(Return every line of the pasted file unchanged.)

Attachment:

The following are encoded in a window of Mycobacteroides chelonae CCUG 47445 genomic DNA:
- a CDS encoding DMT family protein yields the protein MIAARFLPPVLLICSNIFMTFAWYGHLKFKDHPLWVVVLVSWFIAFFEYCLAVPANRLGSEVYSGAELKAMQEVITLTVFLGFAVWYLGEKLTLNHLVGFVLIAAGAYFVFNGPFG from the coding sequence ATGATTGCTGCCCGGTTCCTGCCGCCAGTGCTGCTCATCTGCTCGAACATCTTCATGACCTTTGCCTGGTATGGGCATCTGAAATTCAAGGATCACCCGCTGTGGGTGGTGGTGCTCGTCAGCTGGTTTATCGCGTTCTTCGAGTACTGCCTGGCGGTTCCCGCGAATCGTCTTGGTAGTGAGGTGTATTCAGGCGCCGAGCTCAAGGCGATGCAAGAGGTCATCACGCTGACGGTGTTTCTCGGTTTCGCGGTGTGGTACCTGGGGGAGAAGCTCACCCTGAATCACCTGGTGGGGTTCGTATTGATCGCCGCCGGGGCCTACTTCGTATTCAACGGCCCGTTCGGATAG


The following are encoded in a window of Mycobacteroides chelonae CCUG 47445 genomic DNA:
- a CDS encoding DMT family protein yields the protein MIAARFLPPVLLICSNIFMTFAWYGHLKFKDHPLWVVVLVSWFIAFFEYCLAVPANRLGSEVYSGAELKAMQEVITLTVFLGFAVWYLGEKLTLNHLVGFVLIAAGAYFVFNGPFG from the coding sequence ATGATTGCTGCCCGGTTCCTGCCGCCAGTGCTGCTCATCTGCTCGAACATCTTCATGACCTTTGCCTGGTATGGGCATCTGAAATTCAAGGATCACCCGCTGTGGGTGGTGGTGCTCGTCAGCTGGTTTATCGCGTTCTTCGAGTACTGCCTGGCGGTTCCCGCGAATCGTCTTGGTAGTGAGGTGTATTCAGGCGCCGAGCTCAAGGCGATGCAAGAGGTCATCACGCTGACGGTGTTTCTCGGTTTCGCGGTGTGGTACCTGGGGGAGAAGCTCACCCTGAATCACCTGGTGGGGTTCGTATTGATCGCCGCCGGGGCCTACTTCGTATTCAACGGCCCGTTCGGATAG